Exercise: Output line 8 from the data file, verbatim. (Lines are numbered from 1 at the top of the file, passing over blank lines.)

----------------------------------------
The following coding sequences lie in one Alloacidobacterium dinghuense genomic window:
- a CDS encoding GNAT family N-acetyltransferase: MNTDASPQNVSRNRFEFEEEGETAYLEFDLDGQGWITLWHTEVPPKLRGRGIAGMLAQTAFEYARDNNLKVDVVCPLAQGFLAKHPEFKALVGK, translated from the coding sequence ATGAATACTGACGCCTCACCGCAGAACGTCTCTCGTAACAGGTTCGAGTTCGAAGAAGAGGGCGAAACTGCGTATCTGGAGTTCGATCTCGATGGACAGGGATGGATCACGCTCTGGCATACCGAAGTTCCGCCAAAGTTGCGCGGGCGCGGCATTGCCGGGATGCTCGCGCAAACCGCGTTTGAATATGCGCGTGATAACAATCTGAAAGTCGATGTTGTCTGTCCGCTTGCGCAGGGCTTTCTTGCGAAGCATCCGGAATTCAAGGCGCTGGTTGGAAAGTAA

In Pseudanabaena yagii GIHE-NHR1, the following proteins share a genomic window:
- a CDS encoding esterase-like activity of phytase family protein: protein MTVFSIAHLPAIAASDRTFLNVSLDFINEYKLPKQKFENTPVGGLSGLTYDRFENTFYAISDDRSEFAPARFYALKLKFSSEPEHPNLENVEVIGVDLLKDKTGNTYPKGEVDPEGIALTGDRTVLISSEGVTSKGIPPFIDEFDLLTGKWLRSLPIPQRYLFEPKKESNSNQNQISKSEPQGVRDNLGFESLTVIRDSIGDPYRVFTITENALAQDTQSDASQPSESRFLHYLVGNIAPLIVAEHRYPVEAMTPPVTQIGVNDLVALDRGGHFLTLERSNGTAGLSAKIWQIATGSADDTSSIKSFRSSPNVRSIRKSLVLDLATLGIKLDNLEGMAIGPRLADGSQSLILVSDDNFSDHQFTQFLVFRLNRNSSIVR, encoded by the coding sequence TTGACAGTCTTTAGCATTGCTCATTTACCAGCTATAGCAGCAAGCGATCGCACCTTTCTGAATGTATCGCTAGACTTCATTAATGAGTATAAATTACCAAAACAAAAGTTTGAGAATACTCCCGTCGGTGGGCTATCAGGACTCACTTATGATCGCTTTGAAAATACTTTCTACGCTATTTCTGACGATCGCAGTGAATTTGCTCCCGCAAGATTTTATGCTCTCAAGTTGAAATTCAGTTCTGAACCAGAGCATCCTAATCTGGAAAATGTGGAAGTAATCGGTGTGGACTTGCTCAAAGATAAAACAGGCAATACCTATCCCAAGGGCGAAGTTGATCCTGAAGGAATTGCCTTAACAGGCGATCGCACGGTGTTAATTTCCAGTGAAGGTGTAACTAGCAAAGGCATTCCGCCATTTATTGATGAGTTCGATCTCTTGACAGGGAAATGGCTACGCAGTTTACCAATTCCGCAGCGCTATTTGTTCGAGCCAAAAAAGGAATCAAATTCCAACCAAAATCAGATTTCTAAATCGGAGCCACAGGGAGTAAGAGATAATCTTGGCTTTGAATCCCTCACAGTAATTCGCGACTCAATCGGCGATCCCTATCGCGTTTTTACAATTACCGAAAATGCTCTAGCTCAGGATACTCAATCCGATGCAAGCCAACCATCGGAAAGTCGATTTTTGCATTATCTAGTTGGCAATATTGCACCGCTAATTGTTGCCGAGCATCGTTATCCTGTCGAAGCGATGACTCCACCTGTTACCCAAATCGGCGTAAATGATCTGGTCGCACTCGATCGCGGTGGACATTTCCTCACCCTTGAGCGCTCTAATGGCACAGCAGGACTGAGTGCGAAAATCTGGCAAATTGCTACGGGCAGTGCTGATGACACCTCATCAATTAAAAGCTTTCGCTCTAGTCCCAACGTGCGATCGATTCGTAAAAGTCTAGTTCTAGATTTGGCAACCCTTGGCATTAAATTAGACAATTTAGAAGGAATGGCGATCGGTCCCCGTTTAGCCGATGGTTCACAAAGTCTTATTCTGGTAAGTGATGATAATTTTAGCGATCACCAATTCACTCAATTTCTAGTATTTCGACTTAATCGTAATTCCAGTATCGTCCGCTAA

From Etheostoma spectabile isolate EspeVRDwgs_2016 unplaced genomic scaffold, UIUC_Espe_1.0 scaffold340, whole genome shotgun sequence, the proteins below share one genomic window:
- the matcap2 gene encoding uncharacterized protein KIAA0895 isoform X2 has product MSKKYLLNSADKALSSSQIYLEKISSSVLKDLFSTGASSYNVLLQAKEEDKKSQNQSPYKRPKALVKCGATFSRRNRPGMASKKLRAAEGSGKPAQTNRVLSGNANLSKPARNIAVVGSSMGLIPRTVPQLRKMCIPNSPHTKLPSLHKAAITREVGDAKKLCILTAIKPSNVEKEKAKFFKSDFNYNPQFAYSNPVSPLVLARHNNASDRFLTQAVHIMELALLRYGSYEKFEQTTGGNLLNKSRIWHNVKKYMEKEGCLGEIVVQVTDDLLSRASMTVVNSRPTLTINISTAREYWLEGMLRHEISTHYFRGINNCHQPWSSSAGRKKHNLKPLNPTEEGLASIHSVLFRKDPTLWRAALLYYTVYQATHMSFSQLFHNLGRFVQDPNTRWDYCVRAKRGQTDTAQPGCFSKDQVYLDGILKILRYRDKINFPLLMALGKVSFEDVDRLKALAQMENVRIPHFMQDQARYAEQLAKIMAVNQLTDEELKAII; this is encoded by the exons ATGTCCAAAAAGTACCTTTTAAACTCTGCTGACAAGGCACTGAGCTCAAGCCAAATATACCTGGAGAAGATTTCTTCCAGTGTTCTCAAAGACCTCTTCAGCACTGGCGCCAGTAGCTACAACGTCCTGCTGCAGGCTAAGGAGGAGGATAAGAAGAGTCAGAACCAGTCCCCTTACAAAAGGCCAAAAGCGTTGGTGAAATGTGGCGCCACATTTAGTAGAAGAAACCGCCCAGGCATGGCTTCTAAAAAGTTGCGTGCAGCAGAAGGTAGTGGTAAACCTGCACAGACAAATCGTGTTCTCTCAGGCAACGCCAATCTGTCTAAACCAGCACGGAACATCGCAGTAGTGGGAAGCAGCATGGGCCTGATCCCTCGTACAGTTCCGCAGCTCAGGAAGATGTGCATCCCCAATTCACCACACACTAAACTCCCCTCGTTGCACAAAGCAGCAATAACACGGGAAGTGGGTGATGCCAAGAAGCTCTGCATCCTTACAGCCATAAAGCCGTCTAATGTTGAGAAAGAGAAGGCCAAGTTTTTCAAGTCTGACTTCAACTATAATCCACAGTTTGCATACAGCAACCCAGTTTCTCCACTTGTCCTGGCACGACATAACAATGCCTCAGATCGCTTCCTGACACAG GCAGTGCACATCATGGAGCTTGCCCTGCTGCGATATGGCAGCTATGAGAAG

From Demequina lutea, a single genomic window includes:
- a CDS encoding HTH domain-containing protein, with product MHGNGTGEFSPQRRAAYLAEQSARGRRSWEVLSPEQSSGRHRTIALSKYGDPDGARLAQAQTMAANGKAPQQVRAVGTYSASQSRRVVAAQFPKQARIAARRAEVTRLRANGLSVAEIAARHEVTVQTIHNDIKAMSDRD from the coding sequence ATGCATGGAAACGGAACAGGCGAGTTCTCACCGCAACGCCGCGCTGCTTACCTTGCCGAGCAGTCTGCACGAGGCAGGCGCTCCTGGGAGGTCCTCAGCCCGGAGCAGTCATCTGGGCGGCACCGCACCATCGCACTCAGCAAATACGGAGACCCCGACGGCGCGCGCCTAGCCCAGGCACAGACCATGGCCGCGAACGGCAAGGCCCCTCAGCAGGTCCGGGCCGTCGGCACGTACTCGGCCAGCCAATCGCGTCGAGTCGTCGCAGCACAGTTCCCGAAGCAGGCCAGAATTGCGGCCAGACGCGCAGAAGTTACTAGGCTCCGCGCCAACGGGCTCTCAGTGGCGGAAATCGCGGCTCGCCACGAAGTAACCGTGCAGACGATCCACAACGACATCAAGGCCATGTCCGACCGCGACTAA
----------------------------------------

- a CDS encoding HTH domain-containing protein, with product MHGNGTGEFSPQRRAAYLAEQSARGRRSWEVLSPEQSSGRHRTIALSKYGDPDGARLAQAQTMAANGKAPQQVRAVGTYSASQSRRVVAAQFPKQARIAARRAEVTRLRANGLSVAEIAARHEVTVQTIHNDIKAMSDRD from the coding sequence ATGCATGGAAACGGAACAGGCGAGTTCTCACCGCAACGCCGCGCTGCTTACCTTGCCGAGCAGTCTGCACGAGGCAGGCGCTCCTGGGAGGTCCTCAGCCCGGAGCAGTCATCTGGGCGGCACCGCACCATCGCACTCAGCAAATACGGAGACCCCGACGGCGCGCGCCTAGCCCAGGCACAGACCATGGCCGCGAACGGCAAGGCCCCTCAGCAGGTCCGGGCCGTCGGCACGTACTCGGCCAGCCAATCGCGTCGAGTCGTCGCAGCACAGTTCCCGAAGCAGGCCAGAATTGCGGCCAGACGCGCAGAAGTTACTAGGCTCCGCGCCAACGGGCTCTCAGTGGCGGAAATCGCGGCTCGCCACGAAGTAACCGTGCAGACGATCCACAACGACATCAAGGCCATGTCCGACCGCGACTAA